Kuehn: There was some powdered substances at one point.
Mullally: Oh no! I don't think anyone told me about that.
Kuehn: It's like when your cat brings you a dead rat, you're like “Thanks, I guess?” It's so awkward.
I know you have been asked numerous times about your sexuality. Do you think that our culture is obsessed with putting everyone in a sexual category?
Mullally: The popular culture seems to be centered on juicy gossip. There aren't many interesting, splashy things to say about me because I am pretty boring. I once said in an interview that everyone is innately bisexual, so people now think that I am bisexual or I'm a lesbian–but I'm not. I've never had sex with a woman. But I think if you are young and single, be open to people. If the person you meet is the of opposite sex..great. But if they are of the same sex, that's great too. I don't think you should put any judgment on it. But you're lookin' fine, Danielle…this is where it starts right now. I turned, I just turned.
Your role on Childrens Hospital is totally different from what we have seen before. What attracted you to this style of comedy?
Mullally: Have you seen Party Down? I did the second season and that was really different as well. I just want to work on really good material with good people who are nice. Both of those shows fall into that category. We shoot Childrens Hospital so fast because the episodes are eleven minutes of screen time. We do one episode every two days. We just bang it out and do the entire season in a month.
You played a hooker in Risky Business. Was it difficult to get into character?
Mullally: I didn't really! I only had two lines that got cut. I had tested for the lead in it, and the guys were nice and threw me this little part. It was fun, though. I was 23 years old at the time.
Are you releasing another album soon?
Kuehn: We will do another album.
Mullally: We might do a live record from our London engagement and some originals.
Why do you enjoy interpreting this kind of music so much? Do you plan on covering more contemporary music at some point?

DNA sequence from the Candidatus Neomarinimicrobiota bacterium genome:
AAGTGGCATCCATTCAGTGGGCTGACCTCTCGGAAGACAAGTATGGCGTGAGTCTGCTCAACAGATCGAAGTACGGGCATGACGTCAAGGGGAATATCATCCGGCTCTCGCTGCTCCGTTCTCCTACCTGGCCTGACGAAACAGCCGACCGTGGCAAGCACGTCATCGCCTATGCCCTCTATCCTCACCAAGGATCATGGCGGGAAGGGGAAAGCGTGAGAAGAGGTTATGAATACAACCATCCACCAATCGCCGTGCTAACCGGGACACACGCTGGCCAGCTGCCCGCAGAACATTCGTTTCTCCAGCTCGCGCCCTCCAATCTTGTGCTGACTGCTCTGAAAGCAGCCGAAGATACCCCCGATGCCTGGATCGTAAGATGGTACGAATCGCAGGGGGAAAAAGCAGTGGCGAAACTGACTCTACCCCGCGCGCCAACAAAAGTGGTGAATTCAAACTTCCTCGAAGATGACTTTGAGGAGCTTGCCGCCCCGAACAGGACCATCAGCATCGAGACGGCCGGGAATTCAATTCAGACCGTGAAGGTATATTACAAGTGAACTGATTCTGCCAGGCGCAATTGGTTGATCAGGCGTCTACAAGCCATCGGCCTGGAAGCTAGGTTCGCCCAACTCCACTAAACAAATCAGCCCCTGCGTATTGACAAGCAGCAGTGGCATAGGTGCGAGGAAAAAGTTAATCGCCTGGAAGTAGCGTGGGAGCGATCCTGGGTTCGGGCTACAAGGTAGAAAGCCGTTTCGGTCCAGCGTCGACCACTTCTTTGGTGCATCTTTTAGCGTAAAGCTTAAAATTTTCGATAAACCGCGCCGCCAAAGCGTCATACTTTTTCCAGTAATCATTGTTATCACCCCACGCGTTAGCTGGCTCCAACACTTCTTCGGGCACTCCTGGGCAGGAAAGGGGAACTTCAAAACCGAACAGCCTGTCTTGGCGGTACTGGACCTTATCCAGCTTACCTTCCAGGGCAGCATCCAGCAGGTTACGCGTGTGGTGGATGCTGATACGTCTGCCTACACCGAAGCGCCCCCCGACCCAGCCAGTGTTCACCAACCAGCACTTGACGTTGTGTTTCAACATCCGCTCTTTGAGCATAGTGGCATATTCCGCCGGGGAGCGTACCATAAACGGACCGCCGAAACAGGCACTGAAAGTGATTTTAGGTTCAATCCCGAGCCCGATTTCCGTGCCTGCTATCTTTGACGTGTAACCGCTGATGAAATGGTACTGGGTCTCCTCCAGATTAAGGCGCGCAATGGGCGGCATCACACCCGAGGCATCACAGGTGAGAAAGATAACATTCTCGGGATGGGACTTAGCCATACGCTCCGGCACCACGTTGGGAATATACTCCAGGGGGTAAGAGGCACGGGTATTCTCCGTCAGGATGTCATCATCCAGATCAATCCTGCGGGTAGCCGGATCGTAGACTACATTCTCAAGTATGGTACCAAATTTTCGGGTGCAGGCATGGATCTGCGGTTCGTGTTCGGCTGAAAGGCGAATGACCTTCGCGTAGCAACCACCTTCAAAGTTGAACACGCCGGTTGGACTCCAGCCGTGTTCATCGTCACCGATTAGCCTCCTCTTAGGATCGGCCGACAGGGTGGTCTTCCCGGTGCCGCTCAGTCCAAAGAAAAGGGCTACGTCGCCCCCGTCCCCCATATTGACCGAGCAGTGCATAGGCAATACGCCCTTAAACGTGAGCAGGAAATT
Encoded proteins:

Mullally: We've been doing more contemporary music as opposed to older stuff. At least more contemporary than we used to do. I'm in charge of picking the songs, and they need to have a great melody and strong lyrics. The songs are very evocative and have a certain mood with a wide range. We don't think about the genre; we think about the song. That's why we end up with such different kind of music.
Who were you biggest musical influences growing up?
Mullally: I like everything. I think that's how this band started. There was really only one radio station that played popular music, and they played hard rock to country music. They played a Rolling Stones song and then they would play “Strangers in the Night” by Frank Sinatra. It's just like our band, it's all very different.
What does your husband Nick Offerman think of your music career? Is he musically inclined as well?
Mullally: He loves the band. He plays our records a lot when he's in his shop where he builds furniture. He provided some commentary on Free Again on the opening track, “Up a Lazy River.” He does some talking during it. He plays guitar and wrote some funny songs and he plays the saxophone as well.
Would you ever consider hiring Sean Hayes as a backup dancer?
Mullally: Oh my god! Totally! I may be putting my husband into the show this time around, but he has to work two of the days. I want him to come up and do something.